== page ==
Photo: Kim Virant
In case you haven't heard, Seattle Weekly will be taking over downtown Ballard on October 4 with REVERBfest. The only all-local music>"/>
Photo: Kim Virant
In case you haven't heard, Seattle Weekly will be taking over downtown Ballard on October 4 with REVERBfest. The only all-local music fest in the city, REVERBfest takes place in multiple venues around downtown Ballard and boasts over 60 bands from the worlds of indie pop, stoner rock, hip-hop, electronic, roots, and more. Today's REVERBfest venue-of-the-day lineup: HATTIE'S HAT, 5231 Ballard Ave. NW. Time to get excited, people!
Time to get excited, people!
6 p.m.—Ian Moore
Ian Moore began his career as a Texas blues guitarist in his hometown of Austin, becoming a local celebrity in the process. But that was years ago, and ever since then he’s has been re-making a name for himself as a folk-pop songwriter, crafting music that is unafraid to be catchy, pretty, and romantic. Moore’s vocals are dramatic, resonant, and organic (imagine David Bowie dabbling in Americana, or a more less-celestial Roy Orbison), but when he decides to really belt it out, the effect is as chilling as Jeff Buckley’s best moments. His latest record, To Be Loved, sounds like it was recorded under the tight grip of Jeff Lynne, walking the line between looseness and complexity. There are flashes of the Beatles’ spritely pop and Brian Wilson’s lush arrangements throughout, all of it placing Moore firmly within the Nick Lowe/Grant Lee Phillips/Bryan Ferry family of songwriters. BRIAN J. BARR
5 p.m.—Herman Jolly
I’ve said it before: Herman Jolly’s Mad Cowboy Disease is one of my favorite records of all time. He was living in Portland when that was recorded (note the song title “Willy Vlautin”, a nod to the novelist and Richmond Fontaine frontman), so it’s an honor to officially call him a Seattleite now. Jolly has a cracked-wood voice, which warms you in a manner not unlike waking up Saturday mornings to a drizzly rain. Lately, he’s been playing with his pop group Little Pieces, but for REVERBfest, he’ll be taking a solo turn. Something about his solo stuff has always held an intimacy and charm that his full-band efforts did not: It’s familiar and cozy, like an old rocking chair, or memories of an old apartment, or something like that. BRIAN J. BARR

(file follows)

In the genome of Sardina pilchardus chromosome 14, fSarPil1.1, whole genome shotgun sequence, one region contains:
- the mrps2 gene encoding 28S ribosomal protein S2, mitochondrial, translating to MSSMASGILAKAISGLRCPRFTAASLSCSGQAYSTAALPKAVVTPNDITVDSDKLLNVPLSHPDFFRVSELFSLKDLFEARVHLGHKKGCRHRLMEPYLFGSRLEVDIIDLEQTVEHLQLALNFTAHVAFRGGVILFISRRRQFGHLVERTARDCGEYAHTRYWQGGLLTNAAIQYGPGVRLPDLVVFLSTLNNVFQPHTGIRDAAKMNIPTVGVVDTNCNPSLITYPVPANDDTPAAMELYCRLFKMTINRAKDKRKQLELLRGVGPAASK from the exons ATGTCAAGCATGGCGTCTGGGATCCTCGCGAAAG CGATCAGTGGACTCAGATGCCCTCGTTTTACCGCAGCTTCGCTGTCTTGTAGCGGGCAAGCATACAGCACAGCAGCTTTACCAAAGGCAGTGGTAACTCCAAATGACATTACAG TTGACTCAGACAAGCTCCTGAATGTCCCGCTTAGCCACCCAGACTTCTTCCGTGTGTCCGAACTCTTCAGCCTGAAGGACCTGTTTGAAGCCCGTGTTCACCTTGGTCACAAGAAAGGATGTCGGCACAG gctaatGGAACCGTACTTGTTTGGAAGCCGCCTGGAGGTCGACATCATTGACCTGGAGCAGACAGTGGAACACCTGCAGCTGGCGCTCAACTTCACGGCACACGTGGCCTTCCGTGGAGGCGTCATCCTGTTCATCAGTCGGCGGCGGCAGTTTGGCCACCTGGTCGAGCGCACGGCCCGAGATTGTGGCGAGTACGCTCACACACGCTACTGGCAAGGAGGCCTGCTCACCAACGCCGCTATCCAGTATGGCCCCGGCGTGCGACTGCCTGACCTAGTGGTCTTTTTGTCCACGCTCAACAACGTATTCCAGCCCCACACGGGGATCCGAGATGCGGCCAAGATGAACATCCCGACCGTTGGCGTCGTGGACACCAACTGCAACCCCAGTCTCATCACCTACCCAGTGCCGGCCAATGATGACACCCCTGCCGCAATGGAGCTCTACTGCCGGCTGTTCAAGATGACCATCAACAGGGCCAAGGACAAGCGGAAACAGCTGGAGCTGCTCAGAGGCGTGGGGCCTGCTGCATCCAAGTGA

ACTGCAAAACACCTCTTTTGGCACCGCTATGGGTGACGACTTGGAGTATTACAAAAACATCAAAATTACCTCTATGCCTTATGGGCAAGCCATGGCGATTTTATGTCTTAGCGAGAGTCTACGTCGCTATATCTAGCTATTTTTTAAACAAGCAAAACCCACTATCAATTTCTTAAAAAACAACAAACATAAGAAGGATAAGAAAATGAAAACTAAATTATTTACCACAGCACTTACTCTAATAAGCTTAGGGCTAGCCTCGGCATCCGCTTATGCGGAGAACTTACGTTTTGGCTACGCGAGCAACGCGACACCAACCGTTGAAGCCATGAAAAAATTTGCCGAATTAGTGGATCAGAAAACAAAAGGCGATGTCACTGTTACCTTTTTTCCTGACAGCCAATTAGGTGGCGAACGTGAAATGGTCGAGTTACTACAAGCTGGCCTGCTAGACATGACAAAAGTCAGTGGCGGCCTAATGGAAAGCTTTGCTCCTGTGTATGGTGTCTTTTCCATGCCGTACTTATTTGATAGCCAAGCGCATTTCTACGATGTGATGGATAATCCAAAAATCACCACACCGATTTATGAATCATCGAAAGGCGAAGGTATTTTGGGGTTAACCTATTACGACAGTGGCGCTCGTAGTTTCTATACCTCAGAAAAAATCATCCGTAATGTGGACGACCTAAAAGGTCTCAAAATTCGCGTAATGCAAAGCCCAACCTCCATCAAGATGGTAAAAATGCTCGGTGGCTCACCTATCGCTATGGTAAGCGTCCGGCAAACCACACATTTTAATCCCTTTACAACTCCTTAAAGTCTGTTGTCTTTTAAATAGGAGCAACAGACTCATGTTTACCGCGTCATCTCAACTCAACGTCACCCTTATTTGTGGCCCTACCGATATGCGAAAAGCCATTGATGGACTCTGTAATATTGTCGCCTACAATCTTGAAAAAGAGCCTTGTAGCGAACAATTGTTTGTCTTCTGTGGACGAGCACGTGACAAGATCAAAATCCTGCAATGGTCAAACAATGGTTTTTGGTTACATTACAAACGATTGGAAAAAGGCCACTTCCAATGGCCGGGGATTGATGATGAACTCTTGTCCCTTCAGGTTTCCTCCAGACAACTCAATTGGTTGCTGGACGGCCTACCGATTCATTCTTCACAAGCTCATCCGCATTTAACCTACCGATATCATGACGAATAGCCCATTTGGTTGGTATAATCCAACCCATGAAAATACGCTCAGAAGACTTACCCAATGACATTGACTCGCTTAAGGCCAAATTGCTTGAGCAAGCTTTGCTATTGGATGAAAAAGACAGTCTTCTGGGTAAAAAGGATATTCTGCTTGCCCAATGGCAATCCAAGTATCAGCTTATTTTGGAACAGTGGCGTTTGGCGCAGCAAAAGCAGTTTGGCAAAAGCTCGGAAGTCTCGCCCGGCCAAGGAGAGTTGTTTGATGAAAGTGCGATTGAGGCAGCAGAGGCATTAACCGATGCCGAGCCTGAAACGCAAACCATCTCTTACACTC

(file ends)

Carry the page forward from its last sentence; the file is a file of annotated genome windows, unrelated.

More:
4 p.m.—Sweet Potatoes
Jenny Asarnow's ambient soundplay mainly consists of layers of her own voice (and, occasionally, other peoples' voices). But pay attention, and you'll hear other things: small instruments like kazoos and tambourines, and a few carefully-selected sounds, from recorded background noise and conversations to coughing to water glasses on a tabletop. If you're not working to dissect the music, though, that's okay too—the melding of all those sounds is meant to evoke a certain mood or emotion, whether you're really listening or completely zoning out. Some of Asarnow's additions were recorded on her travels. "I have a lot of recordings I made when I was in Guinea in West Africa a couple years ago," she explains. "I have this one recording that I use a lot, but I don't think you can really tell what it is, necessarily, when you're listening to it. I was in that country during a national strike and there was a big riot happening a couple miles away from where I was. There were people shooting guns and you can hear the gunfire." But Asarnow doesn't use the gunfire sound in a symbolic anti-war statement; the correlation isn't that direct. Rather, Asarnow writes her songs to create an aural rendition of a mood or feeling she's experiencing at the time. Like the emotional aftermath of the break-up she references in several of her songs. But the experience did provide Asarnow with some material; she just put out an EP, Sweet Potatoes and Friends, through small Bothell-based label Dandelion Gold, that's available on the label's site. SARA BRICKNER
2 p.m.—Kim Virant
As the former singer for rock band Lazy Susan, Kim Virant has been a staple of the Seattle scene since the 90s. Her deep, auburn vocals have been compared to Stevie Nicks and Natalie Merchant, and her music has blurred the line between roots and pop. Recorded over a three-year span, her solo album Songs from a Small House blurs the line between roots and pop in the tradition of female singer-songwriters from the 70s. Most of the numbers are built on a simple framework of acoustic guitar, but come wrapped in vibrant, organic atmospherics provided by a significant cast of backup musicians, including Ty Bailie (Dept. of Energy), Rob Skinner (Coffin Break), Gary Westlake (Peter Frampton), and Rob and Chris Friel of Goodness. Heck, she’s even made a fan of Pearl Jam guitarist Mike McCready. BRIAN J. BARR